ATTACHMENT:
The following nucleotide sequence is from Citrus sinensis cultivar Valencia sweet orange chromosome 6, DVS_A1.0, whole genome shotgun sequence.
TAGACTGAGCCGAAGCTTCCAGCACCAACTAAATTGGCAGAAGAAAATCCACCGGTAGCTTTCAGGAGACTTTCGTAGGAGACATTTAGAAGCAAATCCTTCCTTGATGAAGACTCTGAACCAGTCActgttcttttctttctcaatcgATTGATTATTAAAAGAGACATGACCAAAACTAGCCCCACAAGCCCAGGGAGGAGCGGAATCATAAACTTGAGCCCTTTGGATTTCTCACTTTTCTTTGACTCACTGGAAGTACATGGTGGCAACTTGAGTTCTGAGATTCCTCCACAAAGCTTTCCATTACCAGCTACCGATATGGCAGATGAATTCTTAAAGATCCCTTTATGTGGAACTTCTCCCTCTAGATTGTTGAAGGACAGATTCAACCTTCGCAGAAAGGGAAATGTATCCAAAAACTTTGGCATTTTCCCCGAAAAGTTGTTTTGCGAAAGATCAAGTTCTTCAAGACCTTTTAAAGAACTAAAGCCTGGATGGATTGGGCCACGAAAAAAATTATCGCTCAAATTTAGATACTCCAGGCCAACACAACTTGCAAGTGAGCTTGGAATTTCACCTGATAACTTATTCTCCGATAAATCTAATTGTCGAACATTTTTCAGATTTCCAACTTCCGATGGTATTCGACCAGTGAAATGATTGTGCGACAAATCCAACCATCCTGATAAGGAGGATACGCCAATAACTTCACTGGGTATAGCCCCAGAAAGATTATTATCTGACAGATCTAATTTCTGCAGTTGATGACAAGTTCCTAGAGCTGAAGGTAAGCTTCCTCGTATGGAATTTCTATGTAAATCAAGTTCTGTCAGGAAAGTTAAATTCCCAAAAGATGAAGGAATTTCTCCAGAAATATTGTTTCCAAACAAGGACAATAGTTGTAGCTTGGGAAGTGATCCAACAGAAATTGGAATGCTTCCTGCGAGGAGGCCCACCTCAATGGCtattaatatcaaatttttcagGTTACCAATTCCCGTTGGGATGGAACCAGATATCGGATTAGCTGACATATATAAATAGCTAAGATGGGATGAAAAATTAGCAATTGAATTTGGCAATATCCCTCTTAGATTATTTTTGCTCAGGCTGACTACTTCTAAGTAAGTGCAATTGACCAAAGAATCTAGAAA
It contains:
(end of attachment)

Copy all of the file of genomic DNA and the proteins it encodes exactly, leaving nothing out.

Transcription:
The following nucleotide sequence is from Citrus sinensis cultivar Valencia sweet orange chromosome 6, DVS_A1.0, whole genome shotgun sequence.
TAGACTGAGCCGAAGCTTCCAGCACCAACTAAATTGGCAGAAGAAAATCCACCGGTAGCTTTCAGGAGACTTTCGTAGGAGACATTTAGAAGCAAATCCTTCCTTGATGAAGACTCTGAACCAGTCActgttcttttctttctcaatcgATTGATTATTAAAAGAGACATGACCAAAACTAGCCCCACAAGCCCAGGGAGGAGCGGAATCATAAACTTGAGCCCTTTGGATTTCTCACTTTTCTTTGACTCACTGGAAGTACATGGTGGCAACTTGAGTTCTGAGATTCCTCCACAAAGCTTTCCATTACCAGCTACCGATATGGCAGATGAATTCTTAAAGATCCCTTTATGTGGAACTTCTCCCTCTAGATTGTTGAAGGACAGATTCAACCTTCGCAGAAAGGGAAATGTATCCAAAAACTTTGGCATTTTCCCCGAAAAGTTGTTTTGCGAAAGATCAAGTTCTTCAAGACCTTTTAAAGAACTAAAGCCTGGATGGATTGGGCCACGAAAAAAATTATCGCTCAAATTTAGATACTCCAGGCCAACACAACTTGCAAGTGAGCTTGGAATTTCACCTGATAACTTATTCTCCGATAAATCTAATTGTCGAACATTTTTCAGATTTCCAACTTCCGATGGTATTCGACCAGTGAAATGATTGTGCGACAAATCCAACCATCCTGATAAGGAGGATACGCCAATAACTTCACTGGGTATAGCCCCAGAAAGATTATTATCTGACAGATCTAATTTCTGCAGTTGATGACAAGTTCCTAGAGCTGAAGGTAAGCTTCCTCGTATGGAATTTCTATGTAAATCAAGTTCTGTCAGGAAAGTTAAATTCCCAAAAGATGAAGGAATTTCTCCAGAAATATTGTTTCCAAACAAGGACAATAGTTGTAGCTTGGGAAGTGATCCAACAGAAATTGGAATGCTTCCTGCGAGGAGGCCCACCTCAATGGCtattaatatcaaatttttcagGTTACCAATTCCCGTTGGGATGGAACCAGATATCGGATTAGCTGACATATATAAATAGCTAAGATGGGATGAAAAATTAGCAATTGAATTTGGCAATATCCCTCTTAGATTATTTTTGCTCAGGCTGACTACTTCTAAGTAAGTGCAATTGACCAAAGAATCTAGAAA
It contains: